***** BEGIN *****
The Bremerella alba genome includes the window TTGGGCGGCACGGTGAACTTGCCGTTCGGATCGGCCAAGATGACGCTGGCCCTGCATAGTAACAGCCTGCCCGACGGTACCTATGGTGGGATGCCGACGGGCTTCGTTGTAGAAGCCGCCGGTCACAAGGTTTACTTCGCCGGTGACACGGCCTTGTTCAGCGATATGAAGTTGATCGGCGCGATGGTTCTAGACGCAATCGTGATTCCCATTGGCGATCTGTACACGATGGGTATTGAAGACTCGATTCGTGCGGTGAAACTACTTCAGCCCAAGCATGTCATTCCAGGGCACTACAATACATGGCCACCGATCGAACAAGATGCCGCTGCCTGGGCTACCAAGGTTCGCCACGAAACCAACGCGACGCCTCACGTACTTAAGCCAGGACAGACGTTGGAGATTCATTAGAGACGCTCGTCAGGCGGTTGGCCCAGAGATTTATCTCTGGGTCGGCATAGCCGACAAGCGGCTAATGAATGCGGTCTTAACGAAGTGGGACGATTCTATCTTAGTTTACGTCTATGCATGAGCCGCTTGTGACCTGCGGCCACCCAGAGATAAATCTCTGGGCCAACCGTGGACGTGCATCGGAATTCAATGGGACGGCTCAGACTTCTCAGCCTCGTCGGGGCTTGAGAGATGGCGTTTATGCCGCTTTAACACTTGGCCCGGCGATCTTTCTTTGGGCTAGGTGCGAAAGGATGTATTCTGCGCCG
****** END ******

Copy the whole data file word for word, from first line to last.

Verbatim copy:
The Bremerella alba genome includes the window TTGGGCGGCACGGTGAACTTGCCGTTCGGATCGGCCAAGATGACGCTGGCCCTGCATAGTAACAGCCTGCCCGACGGTACCTATGGTGGGATGCCGACGGGCTTCGTTGTAGAAGCCGCCGGTCACAAGGTTTACTTCGCCGGTGACACGGCCTTGTTCAGCGATATGAAGTTGATCGGCGCGATGGTTCTAGACGCAATCGTGATTCCCATTGGCGATCTGTACACGATGGGTATTGAAGACTCGATTCGTGCGGTGAAACTACTTCAGCCCAAGCATGTCATTCCAGGGCACTACAATACATGGCCACCGATCGAACAAGATGCCGCTGCCTGGGCTACCAAGGTTCGCCACGAAACCAACGCGACGCCTCACGTACTTAAGCCAGGACAGACGTTGGAGATTCATTAGAGACGCTCGTCAGGCGGTTGGCCCAGAGATTTATCTCTGGGTCGGCATAGCCGACAAGCGGCTAATGAATGCGGTCTTAACGAAGTGGGACGATTCTATCTTAGTTTACGTCTATGCATGAGCCGCTTGTGACCTGCGGCCACCCAGAGATAAATCTCTGGGCCAACCGTGGACGTGCATCGGAATTCAATGGGACGGCTCAGACTTCTCAGCCTCGTCGGGGCTTGAGAGATGGCGTTTATGCCGCTTTAACACTTGGCCCGGCGATCTTTCTTTGGGCTAGGTGCGAAAGGATGTATTCTGCGCCG